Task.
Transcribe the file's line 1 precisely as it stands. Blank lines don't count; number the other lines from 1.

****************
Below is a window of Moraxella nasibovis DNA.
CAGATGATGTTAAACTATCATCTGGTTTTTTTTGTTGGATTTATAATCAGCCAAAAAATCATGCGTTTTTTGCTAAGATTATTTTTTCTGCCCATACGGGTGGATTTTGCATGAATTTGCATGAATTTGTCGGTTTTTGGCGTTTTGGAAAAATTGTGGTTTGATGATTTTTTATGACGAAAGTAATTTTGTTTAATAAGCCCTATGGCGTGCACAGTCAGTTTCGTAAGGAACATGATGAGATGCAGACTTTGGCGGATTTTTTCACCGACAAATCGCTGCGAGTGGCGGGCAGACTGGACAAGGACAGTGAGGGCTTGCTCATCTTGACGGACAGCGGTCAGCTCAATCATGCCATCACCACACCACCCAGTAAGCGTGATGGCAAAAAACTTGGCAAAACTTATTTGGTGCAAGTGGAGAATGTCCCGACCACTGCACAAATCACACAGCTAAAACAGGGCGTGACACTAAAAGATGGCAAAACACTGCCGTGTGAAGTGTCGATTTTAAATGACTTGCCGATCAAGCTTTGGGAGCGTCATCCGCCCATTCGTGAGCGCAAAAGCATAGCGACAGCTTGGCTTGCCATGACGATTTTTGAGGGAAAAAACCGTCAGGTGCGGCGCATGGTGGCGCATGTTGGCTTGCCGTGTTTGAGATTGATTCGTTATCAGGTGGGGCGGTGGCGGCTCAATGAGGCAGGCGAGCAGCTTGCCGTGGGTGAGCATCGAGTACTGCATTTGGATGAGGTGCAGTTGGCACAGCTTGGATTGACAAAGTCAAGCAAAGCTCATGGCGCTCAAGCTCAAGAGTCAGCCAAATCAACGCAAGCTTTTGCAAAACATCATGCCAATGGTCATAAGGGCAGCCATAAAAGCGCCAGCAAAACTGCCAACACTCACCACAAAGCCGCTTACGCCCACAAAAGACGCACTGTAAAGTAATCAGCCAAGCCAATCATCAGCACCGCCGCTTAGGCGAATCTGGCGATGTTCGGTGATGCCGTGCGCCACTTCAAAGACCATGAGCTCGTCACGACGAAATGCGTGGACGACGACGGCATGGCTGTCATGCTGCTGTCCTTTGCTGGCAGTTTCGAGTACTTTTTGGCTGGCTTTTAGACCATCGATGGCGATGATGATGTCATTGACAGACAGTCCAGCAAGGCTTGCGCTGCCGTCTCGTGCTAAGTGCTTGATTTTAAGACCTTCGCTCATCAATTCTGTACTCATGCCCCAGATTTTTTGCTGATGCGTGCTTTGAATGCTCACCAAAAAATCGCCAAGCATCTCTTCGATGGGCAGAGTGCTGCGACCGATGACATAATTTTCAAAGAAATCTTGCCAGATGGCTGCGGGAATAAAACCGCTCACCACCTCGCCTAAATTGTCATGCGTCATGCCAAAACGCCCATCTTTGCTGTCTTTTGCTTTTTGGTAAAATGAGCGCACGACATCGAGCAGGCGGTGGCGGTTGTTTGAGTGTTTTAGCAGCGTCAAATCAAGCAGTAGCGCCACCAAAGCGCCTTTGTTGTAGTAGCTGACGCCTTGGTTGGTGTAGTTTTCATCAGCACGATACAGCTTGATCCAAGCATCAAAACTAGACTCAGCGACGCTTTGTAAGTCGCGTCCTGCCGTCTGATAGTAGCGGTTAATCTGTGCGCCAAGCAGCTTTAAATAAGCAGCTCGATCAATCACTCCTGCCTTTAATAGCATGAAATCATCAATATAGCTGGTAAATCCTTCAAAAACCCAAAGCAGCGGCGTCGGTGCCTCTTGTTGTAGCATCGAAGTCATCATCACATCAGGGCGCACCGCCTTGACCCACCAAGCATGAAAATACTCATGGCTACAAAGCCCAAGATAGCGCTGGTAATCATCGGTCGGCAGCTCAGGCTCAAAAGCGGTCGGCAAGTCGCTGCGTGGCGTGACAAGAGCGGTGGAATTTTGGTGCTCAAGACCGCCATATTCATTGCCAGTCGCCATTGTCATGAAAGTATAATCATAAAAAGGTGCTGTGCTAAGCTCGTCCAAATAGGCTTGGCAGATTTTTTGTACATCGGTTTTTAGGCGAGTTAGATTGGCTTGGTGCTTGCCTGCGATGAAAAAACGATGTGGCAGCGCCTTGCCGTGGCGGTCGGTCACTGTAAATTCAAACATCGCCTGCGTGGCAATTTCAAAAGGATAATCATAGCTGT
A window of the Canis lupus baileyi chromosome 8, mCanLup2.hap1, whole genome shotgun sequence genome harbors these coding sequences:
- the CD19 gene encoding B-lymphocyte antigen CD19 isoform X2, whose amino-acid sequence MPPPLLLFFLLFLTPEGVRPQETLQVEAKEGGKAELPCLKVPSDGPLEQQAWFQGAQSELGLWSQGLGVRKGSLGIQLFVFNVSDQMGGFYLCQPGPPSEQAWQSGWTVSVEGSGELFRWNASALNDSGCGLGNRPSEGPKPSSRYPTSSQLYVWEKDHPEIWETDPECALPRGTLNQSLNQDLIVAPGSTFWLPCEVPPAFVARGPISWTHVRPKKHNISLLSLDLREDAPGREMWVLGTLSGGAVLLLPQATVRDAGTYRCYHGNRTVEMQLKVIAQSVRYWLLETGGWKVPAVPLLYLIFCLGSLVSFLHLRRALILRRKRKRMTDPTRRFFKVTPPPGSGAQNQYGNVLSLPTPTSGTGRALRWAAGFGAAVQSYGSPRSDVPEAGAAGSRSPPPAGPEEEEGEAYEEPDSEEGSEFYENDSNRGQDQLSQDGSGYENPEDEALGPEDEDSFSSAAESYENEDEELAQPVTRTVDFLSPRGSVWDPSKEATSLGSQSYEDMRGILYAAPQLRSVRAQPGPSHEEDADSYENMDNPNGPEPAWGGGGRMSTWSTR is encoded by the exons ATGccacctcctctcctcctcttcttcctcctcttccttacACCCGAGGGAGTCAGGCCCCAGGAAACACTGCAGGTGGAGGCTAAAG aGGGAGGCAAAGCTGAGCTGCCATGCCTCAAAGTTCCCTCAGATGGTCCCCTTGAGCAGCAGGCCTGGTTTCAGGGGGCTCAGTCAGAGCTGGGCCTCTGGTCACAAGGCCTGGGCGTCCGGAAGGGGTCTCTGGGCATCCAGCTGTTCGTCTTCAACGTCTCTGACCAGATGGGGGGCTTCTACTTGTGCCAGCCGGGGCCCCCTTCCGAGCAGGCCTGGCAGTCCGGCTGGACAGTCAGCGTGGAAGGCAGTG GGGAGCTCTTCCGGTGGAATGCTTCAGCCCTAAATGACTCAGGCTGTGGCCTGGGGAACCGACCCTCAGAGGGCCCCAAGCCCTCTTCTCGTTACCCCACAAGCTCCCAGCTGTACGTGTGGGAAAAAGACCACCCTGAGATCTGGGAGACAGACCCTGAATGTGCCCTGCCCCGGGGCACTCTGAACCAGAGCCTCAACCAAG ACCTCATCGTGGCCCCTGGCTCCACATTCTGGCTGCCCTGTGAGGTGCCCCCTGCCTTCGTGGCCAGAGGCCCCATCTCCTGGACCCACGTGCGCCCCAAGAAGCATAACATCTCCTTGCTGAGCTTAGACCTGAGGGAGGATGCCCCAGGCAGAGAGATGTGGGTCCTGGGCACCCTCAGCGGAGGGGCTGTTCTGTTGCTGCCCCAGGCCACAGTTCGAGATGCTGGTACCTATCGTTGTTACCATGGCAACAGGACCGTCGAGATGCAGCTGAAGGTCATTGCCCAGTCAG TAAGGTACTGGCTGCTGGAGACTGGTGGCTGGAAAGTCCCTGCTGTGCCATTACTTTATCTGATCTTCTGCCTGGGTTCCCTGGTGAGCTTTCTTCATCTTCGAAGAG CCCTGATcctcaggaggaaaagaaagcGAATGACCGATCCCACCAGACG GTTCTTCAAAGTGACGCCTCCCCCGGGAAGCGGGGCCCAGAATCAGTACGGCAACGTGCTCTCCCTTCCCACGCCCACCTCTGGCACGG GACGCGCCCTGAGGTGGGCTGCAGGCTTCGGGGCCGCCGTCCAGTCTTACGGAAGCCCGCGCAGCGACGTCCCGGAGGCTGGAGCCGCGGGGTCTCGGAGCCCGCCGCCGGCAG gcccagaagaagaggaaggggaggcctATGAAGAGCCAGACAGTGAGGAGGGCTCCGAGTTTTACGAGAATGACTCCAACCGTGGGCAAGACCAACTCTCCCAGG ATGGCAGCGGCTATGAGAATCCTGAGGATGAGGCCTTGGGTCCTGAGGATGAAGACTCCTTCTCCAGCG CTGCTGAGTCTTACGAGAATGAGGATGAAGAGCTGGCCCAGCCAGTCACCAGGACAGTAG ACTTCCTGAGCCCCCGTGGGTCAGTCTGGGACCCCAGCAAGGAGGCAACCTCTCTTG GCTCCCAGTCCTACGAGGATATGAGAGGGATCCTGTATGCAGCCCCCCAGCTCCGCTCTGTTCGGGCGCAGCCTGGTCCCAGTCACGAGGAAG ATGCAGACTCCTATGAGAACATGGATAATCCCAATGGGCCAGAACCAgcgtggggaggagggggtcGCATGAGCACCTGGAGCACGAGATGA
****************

Below is a window of Moraxella nasibovis DNA.